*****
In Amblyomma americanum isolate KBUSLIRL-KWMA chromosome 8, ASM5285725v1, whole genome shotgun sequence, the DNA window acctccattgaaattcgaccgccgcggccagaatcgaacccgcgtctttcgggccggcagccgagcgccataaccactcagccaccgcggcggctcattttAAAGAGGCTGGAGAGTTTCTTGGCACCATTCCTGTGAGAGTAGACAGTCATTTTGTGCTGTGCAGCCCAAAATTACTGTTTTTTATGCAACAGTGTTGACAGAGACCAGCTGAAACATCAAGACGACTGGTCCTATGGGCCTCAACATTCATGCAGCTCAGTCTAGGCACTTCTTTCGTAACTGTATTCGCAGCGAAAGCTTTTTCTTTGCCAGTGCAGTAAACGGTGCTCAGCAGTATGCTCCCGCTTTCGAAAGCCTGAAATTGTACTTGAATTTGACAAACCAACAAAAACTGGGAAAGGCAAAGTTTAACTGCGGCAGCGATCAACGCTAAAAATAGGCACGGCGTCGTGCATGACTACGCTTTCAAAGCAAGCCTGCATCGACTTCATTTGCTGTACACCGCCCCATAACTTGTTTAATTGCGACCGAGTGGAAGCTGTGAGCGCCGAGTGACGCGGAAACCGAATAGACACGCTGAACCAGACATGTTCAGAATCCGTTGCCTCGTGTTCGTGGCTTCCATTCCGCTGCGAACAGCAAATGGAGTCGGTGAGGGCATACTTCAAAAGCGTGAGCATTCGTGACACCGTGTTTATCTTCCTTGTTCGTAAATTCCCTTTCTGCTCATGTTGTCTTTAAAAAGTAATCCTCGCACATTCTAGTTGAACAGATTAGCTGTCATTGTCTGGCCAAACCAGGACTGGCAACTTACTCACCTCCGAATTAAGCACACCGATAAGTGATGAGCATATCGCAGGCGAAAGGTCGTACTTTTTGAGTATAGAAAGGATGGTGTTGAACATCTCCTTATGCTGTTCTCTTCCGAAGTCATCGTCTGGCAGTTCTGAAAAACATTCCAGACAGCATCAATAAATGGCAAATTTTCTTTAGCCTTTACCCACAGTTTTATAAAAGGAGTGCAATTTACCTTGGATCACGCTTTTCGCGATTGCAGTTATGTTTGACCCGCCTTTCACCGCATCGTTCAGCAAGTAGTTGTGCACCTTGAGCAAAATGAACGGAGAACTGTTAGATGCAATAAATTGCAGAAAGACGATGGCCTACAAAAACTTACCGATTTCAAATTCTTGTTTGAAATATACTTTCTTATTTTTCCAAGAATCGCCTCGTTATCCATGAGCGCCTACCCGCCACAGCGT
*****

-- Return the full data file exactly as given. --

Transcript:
In Amblyomma americanum isolate KBUSLIRL-KWMA chromosome 8, ASM5285725v1, whole genome shotgun sequence, the DNA window acctccattgaaattcgaccgccgcggccagaatcgaacccgcgtctttcgggccggcagccgagcgccataaccactcagccaccgcggcggctcattttAAAGAGGCTGGAGAGTTTCTTGGCACCATTCCTGTGAGAGTAGACAGTCATTTTGTGCTGTGCAGCCCAAAATTACTGTTTTTTATGCAACAGTGTTGACAGAGACCAGCTGAAACATCAAGACGACTGGTCCTATGGGCCTCAACATTCATGCAGCTCAGTCTAGGCACTTCTTTCGTAACTGTATTCGCAGCGAAAGCTTTTTCTTTGCCAGTGCAGTAAACGGTGCTCAGCAGTATGCTCCCGCTTTCGAAAGCCTGAAATTGTACTTGAATTTGACAAACCAACAAAAACTGGGAAAGGCAAAGTTTAACTGCGGCAGCGATCAACGCTAAAAATAGGCACGGCGTCGTGCATGACTACGCTTTCAAAGCAAGCCTGCATCGACTTCATTTGCTGTACACCGCCCCATAACTTGTTTAATTGCGACCGAGTGGAAGCTGTGAGCGCCGAGTGACGCGGAAACCGAATAGACACGCTGAACCAGACATGTTCAGAATCCGTTGCCTCGTGTTCGTGGCTTCCATTCCGCTGCGAACAGCAAATGGAGTCGGTGAGGGCATACTTCAAAAGCGTGAGCATTCGTGACACCGTGTTTATCTTCCTTGTTCGTAAATTCCCTTTCTGCTCATGTTGTCTTTAAAAAGTAATCCTCGCACATTCTAGTTGAACAGATTAGCTGTCATTGTCTGGCCAAACCAGGACTGGCAACTTACTCACCTCCGAATTAAGCACACCGATAAGTGATGAGCATATCGCAGGCGAAAGGTCGTACTTTTTGAGTATAGAAAGGATGGTGTTGAACATCTCCTTATGCTGTTCTCTTCCGAAGTCATCGTCTGGCAGTTCTGAAAAACATTCCAGACAGCATCAATAAATGGCAAATTTTCTTTAGCCTTTACCCACAGTTTTATAAAAGGAGTGCAATTTACCTTGGATCACGCTTTTCGCGATTGCAGTTATGTTTGACCCGCCTTTCACCGCATCGTTCAGCAAGTAGTTGTGCACCTTGAGCAAAATGAACGGAGAACTGTTAGATGCAATAAATTGCAGAAAGACGATGGCCTACAAAAACTTACCGATTTCAAATTCTTGTTTGAAATATACTTTCTTATTTTTCCAAGAATCGCCTCGTTATCCATGAGCGCCTACCCGCCACAGCGT